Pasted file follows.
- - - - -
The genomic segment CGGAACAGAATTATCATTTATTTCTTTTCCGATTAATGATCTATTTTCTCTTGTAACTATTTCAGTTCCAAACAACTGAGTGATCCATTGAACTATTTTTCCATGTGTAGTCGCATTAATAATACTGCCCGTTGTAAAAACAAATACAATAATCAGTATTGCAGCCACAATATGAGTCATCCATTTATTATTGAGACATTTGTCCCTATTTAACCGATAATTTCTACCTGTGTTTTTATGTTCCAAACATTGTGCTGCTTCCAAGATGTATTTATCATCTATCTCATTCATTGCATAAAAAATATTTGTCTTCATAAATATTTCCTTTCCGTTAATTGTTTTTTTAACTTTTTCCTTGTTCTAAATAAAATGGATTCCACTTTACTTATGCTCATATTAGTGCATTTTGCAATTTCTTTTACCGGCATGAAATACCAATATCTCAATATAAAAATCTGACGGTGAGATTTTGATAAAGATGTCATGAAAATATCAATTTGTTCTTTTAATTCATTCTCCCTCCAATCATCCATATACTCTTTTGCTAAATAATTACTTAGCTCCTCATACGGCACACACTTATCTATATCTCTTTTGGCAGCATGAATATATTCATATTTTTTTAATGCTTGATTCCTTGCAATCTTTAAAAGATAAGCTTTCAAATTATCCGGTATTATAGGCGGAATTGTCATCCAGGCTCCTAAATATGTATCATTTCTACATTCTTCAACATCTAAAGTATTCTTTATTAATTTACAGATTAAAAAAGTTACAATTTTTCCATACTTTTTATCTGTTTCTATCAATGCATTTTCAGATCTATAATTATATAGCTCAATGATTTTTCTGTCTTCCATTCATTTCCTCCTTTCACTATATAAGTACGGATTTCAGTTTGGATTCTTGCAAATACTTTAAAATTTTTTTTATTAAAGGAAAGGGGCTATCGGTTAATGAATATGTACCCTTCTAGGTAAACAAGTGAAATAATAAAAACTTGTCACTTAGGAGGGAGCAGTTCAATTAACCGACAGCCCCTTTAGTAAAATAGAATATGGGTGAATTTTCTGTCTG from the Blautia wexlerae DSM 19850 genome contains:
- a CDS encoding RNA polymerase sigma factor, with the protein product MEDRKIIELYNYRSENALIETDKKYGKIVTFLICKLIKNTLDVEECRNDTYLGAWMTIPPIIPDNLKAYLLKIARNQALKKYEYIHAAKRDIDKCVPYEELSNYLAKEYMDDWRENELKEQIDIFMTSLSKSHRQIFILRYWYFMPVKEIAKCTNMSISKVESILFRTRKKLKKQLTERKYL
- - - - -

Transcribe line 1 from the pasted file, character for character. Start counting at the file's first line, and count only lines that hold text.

The genomic segment CGGAACAGAATTATCATTTATTTCTTTTCCGATTAATGATCTATTTTCTCTTGTAACTATTTCAGTTCCAAACAACTGAGTGATCCATTGAACTATTTTTCCATGTGTAGTCGCATTAATAATACTGCCCGTTGTAAAAACAAATACAATAATCAGTATTGCAGCCACAATATGAGTCATCCATTTATTATTGAGACATTTGTCCCTATTTAACCGATAATTTCTACCTGTGTTTTTATGTTCCAAACATTGTGCTGCTTCCAAGATGTATTTATCATCTATCTCATTCATTGCATAAAAAATATTTGTCTTCATAAATATTTCCTTTCCGTTAATTGTTTTTTTAACTTTTTCCTTGTTCTAAATAAAATGGATTCCACTTTACTTATGCTCATATTAGTGCATTTTGCAATTTCTTTTACCGGCATGAAATACCAATATCTCAATATAAAAATCTGACGGTGAGATTTTGATAAAGATGTCATGAAAATATCAATTTGTTCTTTTAATTCATTCTCCCTCCAATCATCCATATACTCTTTTGCTAAATAATTACTTAGCTCCTCATACGGCACACACTTATCTATATCTCTTTTGGCAGCATGAATATATTCATATTTTTTTAATGCTTGATTCCTTGCAATCTTTAAAAGATAAGCTTTCAAATTATCCGGTATTATAGGCGGAATTGTCATCCAGGCTCCTAAATATGTATCATTTCTACATTCTTCAACATCTAAAGTATTCTTTATTAATTTACAGATTAAAAAAGTTACAATTTTTCCATACTTTTTATCTGTTTCTATCAATGCATTTTCAGATCTATAATTATATAGCTCAATGATTTTTCTGTCTTCCATTCATTTCCTCCTTTCACTATATAAGTACGGATTTCAGTTTGGATTCTTGCAAATACTTTAAAATTTTTTTTATTAAAGGAAAGGGGCTATCGGTTAATGAATATGTACCCTTCTAGGTAAACAAGTGAAATAATAAAAACTTGTCACTTAGGAGGGAGCAGTTCAATTAACCGACAGCCCCTTTAGTAAAATAGAATATGGGTGAATTTTCTGTCTG from the Blautia wexlerae DSM 19850 genome contains: